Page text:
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George Strait

Playing it Strait

George Strait kept it sweet and simple at the Compaq Center

By Sarah Quelland

As a final farewell during "The Cowboy Rides Away," a smiling George Strait flung his cowboy hat into the crowd making a fine souvenir for one lucky person in the floor seats. That was his most spontaneous action of the night. Last Thursday (Sept. 19), the country star played a long, healthy set to appreciative fans of all ages at the Compaq Center. Rarely are so many cowboy hats and Western duds spotted in San Jose.

Though once considered a young buck and a leader of the "Young Country" movement, by today's standards, the 50-year-old Strait is a strict traditionalist and a true modern-day cowboy who actually ropes and rides. Kicking off honoring his home state with "Deep In the Heart of Texas," Strait appeared on the square stage--which was set up smack-dab in the center of the arena--in a crisp blue-and-white pinstriped button-up shirt, perfectly-pressed Wranglers, a white cowboy hat and tan cowboy boots. With his hat on, Strait hardly looks like he's aged a day since he started coming up in 1981. He cut a mysterious figure for much of the show, keeping his eyes hidden in the shadow of the brim. Only when the lights hit him just right could you see his whole face clearly. Plain-spoken and to-the-point, Strait addressed the audience only briefly to say, "It's great to be back in town. We got a lot of tunes for y'all this evening," before blazing through song after familiar song.

Far from a greatest-hits tour, Strait concentrated on material from his newest album, The Road Less Traveled. Playing guitar and tapping his toe, the clean-cut cowboy didn't dance, strut or kick. Every two songs he would casually stroll from one center of the stage to the next, hitting all four sides in counter-clockwise rotation so that everyone in the arena got a good view throughout the show. Though his Ace in the Hole band seemed a little off all evening, Strait himself was in good form.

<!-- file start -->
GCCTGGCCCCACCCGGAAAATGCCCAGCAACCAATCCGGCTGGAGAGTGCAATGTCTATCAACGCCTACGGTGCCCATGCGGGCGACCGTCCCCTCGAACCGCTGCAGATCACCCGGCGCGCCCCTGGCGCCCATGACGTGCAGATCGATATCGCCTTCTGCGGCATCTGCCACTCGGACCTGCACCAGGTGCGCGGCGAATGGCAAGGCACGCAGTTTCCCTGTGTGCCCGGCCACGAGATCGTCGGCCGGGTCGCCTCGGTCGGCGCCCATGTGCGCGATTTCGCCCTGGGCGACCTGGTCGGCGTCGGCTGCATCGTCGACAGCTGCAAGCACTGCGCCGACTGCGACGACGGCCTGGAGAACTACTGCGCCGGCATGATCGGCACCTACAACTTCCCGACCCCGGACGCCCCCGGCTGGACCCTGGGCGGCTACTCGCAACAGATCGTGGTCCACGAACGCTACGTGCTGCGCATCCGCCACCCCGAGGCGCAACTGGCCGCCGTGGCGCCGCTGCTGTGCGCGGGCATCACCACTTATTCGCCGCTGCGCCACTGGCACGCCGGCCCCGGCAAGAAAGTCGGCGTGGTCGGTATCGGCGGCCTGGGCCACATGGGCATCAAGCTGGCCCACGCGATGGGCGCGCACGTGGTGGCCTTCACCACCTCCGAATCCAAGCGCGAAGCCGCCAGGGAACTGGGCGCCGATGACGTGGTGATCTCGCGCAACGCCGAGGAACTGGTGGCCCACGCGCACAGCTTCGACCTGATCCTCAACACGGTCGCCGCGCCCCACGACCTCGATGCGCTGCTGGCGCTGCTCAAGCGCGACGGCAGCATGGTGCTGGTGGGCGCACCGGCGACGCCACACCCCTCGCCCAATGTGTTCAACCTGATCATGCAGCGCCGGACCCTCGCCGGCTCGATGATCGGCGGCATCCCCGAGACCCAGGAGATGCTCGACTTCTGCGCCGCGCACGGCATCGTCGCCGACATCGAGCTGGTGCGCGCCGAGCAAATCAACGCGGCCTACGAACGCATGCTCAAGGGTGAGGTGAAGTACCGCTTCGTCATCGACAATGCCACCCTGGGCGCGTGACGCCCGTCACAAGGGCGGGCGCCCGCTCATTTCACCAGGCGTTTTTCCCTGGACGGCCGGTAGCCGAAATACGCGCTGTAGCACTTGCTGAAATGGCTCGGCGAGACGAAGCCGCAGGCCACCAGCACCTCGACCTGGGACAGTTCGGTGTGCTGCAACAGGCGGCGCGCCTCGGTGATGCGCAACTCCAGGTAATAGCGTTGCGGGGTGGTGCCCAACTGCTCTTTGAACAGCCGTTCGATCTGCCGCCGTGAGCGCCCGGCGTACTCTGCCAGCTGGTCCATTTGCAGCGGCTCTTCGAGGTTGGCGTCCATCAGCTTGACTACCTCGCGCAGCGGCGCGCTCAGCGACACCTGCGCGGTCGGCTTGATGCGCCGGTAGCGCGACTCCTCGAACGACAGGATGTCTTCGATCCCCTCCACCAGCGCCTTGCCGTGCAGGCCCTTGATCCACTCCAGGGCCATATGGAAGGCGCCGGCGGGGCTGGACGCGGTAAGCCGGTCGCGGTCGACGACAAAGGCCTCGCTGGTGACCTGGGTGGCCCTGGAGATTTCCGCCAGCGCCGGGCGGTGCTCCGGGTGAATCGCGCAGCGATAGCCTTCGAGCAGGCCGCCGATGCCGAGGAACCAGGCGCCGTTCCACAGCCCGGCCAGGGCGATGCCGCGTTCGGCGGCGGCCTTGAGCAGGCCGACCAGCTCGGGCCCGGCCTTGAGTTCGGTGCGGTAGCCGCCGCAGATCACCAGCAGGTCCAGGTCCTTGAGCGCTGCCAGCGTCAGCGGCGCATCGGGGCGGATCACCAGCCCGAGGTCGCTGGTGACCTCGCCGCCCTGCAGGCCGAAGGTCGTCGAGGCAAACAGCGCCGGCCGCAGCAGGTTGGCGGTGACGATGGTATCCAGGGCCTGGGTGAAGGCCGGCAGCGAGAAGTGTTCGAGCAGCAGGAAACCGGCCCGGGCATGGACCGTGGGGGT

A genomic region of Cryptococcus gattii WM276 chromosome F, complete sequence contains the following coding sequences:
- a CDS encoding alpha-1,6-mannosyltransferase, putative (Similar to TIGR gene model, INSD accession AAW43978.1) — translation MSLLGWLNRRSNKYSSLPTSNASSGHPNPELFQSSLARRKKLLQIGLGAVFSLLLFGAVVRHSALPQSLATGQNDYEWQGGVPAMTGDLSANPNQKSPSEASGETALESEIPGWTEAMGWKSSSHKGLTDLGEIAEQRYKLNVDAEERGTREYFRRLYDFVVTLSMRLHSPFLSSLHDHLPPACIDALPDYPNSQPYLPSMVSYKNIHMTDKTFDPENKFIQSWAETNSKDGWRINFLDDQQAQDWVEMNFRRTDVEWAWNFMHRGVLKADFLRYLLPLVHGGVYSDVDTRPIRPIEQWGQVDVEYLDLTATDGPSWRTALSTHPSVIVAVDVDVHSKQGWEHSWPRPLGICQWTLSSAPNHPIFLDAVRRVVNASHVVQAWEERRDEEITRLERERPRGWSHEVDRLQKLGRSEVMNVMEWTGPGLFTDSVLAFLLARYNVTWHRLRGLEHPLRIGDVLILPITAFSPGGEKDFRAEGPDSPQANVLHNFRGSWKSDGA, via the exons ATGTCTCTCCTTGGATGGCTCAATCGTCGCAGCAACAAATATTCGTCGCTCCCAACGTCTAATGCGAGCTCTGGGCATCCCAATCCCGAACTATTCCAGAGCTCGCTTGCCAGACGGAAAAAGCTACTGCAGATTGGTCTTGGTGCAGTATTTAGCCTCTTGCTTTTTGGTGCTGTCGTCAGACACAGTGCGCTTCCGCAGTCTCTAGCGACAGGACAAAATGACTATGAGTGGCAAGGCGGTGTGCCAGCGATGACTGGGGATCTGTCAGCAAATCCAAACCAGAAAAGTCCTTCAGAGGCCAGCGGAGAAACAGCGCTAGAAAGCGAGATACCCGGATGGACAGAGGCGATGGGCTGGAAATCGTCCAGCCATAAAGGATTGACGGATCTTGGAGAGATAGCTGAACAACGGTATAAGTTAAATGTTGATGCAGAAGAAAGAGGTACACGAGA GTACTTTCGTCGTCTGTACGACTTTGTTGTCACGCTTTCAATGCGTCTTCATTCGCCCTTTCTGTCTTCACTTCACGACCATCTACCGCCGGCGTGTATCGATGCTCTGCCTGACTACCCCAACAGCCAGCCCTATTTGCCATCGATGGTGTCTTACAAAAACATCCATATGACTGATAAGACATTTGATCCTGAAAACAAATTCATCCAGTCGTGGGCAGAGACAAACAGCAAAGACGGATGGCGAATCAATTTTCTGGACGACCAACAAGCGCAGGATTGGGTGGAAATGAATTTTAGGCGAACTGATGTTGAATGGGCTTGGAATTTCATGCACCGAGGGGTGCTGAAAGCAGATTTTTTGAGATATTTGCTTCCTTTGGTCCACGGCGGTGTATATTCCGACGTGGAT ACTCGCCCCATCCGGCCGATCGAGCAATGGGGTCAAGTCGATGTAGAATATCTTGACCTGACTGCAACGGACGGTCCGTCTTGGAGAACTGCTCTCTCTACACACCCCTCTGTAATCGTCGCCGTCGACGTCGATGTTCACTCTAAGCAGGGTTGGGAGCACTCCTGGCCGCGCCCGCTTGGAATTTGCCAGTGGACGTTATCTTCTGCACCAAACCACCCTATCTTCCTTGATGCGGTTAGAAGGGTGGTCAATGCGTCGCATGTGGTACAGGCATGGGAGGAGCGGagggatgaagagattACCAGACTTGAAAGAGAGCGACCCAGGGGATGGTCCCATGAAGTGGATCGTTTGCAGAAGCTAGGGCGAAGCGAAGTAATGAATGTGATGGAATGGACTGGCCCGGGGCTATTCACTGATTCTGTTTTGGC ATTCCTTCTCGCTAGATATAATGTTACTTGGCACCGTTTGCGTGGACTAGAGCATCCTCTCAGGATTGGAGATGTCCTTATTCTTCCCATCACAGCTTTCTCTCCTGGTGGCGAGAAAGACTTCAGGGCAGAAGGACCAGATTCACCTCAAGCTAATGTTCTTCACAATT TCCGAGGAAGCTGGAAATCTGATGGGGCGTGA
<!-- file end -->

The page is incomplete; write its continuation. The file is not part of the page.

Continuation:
His well-balanced 27-song set touched on a little bit of everything, but maintained a determinedly positive outlook. Strait showed his fans a good time with cute numbers like "Write This Down" and "Check Yes Or No"; sweet songs like "I Just Want to Dance With You" and "The Best Day"; cheery tunes like "Heartland" and "Blue Clear Sky"; silly songs like "The Fireman" and "Lovebug"; and those restless cowboy narratives he's so great at: "I Can Still Make Cheyenne" and "Amarillo by Morning."

In a concert prominently sponsored by Chevy Trucks, the new song "Run" earned a grin with the line "Take a truck, take a Chevy." During another new one, the ballad "Don't Tell Me You're Not In Love," a couple slow danced on one of the landings. During peppier numbers, a handful of couples two-stepped up and down the narrow aisles.

In one of his rare talkative moments, Strait prefaced "Murder on Music Row," joking that it was okay for him to sing it without his duet partner Alan Jackson because he knew how Jackson's part went. The crowd loved the country purist's protest against the music industry which laments, "Oh, the steel guitars no longer cry and you can't hear fiddles play/ With drums and rock 'n' roll guitars mixed right up in your face/ Why, the Hag, he wouldn't have a chance on today's radio, since they committed murder down on Music Row/ Why, they'd even tell the Possum to pack up and go back home/ There's been an awful murder down on Music Row."

The liveliest portion of Strait's show was a Western swing interlude with the spirited "Take Me Back to Tulsa" and a swampy, almost-sexy cover of "Milk Cow Blues."

New songs "Stars on the Water," "She'll Leave You With a Smile," "Living and Living Well," "The Road Less Traveled" and Strait's new cover of Merle Haggard's "My Life's Been Grand" rounded out his generous set, along with all-time favorites like "The Chair," "Does Fort Worth Ever Cross Your Mind" and 1981's "Unwound."

Earnest and honest, this quiet country gentleman has had more platinum-selling records than any other country artist in history. So many of his songs have become staples on country radio, that the songs he left out of Thursday's show bore as much significance as the ones he included. It would take more than one night to cover all the hits. But by standing in front of the crowd and letting his songs speak for themselves, George Strait's concert was simplicity at its best.

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Web extra to the September 26-October 2, 2002 issue of Metro, Silicon Valley's Weekly Newspaper.

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